COLOMBO (AFP) - The United Nations (UN) human rights chief has been invited to Sri Lanka in August, the foreign ministry said on Tuesday, months after Colombo reacted angrily to her request for a war crimes probe.
The High Commissioner for Human Rights Navi Pillay has been invited to the country as part of Colombo's "continued, transparent and proactive engagement" with the United Nations, the foreign ministry said in a statement.
"We believe that the visit would enable the High Commissioner to experience at first hand the significant strides made and also efforts presently underway in the reconciliation process in Sri Lanka," the ministry said.
Ms Pillay's office in Geneva confirmed she would visit Sri Lanka from August 25 to 31, but gave no further details.
A UN report released in February said Colombo had failed to honour a commitment to probe rights abuses and allegations that thousands of civilians were killed in the final stages of its ethnic war that ended in 2009.
The report commissioned by Ms Pillay said investigations by Sri Lankan authorities were inconclusive, and were not independent, impartial or transparent.
Sri Lanka's state-run media responded by vilifying Ms Pillay and called for President Mahinda Rajapakse's government to sever ties with the United Nations Human Rights Council.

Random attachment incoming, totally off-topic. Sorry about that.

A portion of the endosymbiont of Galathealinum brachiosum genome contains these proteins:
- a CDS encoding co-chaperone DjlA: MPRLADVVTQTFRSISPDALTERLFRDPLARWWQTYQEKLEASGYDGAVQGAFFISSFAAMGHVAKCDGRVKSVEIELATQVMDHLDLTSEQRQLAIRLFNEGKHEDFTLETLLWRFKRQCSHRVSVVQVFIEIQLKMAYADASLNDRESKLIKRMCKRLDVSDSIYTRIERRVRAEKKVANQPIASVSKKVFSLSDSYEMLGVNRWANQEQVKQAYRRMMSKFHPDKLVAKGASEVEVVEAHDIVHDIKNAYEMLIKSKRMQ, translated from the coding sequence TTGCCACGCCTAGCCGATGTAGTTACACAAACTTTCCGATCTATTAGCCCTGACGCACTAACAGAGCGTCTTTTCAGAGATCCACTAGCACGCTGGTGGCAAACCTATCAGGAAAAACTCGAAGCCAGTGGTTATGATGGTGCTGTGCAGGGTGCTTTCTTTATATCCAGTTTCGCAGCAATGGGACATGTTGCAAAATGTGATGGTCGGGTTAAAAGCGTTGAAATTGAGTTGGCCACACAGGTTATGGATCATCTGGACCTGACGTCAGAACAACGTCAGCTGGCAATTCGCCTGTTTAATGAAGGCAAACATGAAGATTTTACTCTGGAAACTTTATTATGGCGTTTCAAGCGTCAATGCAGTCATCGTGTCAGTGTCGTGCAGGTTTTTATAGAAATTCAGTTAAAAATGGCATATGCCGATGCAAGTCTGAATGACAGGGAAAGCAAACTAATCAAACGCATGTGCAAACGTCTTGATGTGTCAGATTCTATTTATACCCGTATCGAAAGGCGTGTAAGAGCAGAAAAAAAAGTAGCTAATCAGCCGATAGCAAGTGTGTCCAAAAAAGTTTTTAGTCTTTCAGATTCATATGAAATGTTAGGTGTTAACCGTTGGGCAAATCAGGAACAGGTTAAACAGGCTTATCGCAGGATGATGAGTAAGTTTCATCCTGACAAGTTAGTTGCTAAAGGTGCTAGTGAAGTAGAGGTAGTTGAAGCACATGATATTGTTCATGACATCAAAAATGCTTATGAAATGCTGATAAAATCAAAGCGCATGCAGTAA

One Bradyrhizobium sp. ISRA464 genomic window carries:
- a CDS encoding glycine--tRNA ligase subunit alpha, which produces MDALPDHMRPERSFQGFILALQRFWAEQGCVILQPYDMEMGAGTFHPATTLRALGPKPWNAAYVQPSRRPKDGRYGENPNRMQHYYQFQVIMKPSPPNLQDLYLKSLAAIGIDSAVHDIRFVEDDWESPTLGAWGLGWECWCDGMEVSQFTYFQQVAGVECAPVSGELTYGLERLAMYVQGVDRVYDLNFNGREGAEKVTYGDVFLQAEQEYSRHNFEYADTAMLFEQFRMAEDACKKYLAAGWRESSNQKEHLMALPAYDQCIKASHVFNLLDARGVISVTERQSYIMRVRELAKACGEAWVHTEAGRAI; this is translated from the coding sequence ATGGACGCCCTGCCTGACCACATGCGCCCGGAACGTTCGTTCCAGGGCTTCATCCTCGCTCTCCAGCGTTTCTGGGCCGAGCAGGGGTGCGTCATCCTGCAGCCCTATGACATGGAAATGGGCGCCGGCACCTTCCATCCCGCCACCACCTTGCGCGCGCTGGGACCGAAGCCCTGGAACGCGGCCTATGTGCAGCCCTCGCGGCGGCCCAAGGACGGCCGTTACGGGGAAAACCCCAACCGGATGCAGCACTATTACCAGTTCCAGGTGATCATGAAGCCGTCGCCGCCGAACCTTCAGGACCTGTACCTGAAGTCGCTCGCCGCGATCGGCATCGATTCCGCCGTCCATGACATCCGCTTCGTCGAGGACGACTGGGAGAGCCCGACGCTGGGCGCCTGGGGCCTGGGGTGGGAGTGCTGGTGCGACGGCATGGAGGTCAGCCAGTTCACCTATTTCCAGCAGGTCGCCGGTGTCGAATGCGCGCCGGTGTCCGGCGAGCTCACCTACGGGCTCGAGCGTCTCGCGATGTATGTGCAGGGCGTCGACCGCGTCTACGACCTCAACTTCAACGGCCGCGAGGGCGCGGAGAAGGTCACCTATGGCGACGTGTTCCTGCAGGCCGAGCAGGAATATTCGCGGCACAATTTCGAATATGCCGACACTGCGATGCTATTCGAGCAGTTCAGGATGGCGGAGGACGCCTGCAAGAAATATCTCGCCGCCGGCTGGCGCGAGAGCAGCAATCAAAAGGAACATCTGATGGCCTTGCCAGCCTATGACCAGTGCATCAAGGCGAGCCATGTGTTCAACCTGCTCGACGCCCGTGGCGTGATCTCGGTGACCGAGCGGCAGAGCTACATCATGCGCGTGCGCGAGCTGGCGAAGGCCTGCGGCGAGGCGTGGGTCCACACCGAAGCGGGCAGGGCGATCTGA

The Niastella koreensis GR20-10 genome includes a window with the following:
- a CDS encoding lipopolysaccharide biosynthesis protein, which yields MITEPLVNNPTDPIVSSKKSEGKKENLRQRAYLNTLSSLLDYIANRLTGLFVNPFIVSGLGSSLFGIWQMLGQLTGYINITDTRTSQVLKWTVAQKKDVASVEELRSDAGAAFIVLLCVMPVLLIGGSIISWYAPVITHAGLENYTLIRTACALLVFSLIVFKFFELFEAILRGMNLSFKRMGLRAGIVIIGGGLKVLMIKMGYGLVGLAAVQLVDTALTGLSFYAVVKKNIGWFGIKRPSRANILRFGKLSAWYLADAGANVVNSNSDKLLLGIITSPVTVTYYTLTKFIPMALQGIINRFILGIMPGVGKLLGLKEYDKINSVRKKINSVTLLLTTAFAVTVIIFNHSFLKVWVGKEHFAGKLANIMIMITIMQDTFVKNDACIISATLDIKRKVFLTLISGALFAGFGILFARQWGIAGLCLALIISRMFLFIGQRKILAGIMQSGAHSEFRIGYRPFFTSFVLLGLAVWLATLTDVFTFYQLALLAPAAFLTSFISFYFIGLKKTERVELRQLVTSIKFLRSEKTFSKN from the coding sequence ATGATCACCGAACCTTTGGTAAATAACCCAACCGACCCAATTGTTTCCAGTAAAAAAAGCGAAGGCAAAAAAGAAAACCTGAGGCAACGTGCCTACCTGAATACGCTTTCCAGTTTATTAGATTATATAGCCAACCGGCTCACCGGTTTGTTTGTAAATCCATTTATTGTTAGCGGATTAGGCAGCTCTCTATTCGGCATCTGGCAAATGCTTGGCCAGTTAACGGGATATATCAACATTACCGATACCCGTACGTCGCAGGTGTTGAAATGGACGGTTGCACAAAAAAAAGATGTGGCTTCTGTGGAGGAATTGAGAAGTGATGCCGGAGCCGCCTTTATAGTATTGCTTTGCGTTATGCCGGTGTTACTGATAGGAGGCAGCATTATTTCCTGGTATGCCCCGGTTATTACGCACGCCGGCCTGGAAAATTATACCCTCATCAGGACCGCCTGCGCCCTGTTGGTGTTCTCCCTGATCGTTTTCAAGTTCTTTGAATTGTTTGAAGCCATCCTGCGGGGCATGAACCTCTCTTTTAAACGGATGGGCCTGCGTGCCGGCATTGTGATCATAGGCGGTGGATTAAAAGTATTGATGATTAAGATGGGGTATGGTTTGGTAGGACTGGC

The council had also angered Colombo when it adopted a US-initiated censure motion in March, the second in a year urging Sri Lanka to investigate alleged war crimes in the final battle against Tamil Tiger separatists.
The apparent U-turn by the government in inviting Ms Pillay to the country comes ahead of a controversial Commonwealth Heads of Government Meeting to be hosted by Colombo in November.
Both Britain and Australia have warned Sri Lanka it must improve its rights record ahead of the summit and Canada has said allowing Colombo to be the host was like "accommodating evil".
UN figures show that up to 100,000 people were killed between 1972 and May 2009, when security forces declared victory over separatists who had fought for independence for minority Tamils in the Sinhalese-majority state.
The bloody finale to the ethnic conflict drew international condemnation and sparked allegations that up to 40,000 civilians were killed by security forces in the last months of fighting, a charge Sri Lanka denies.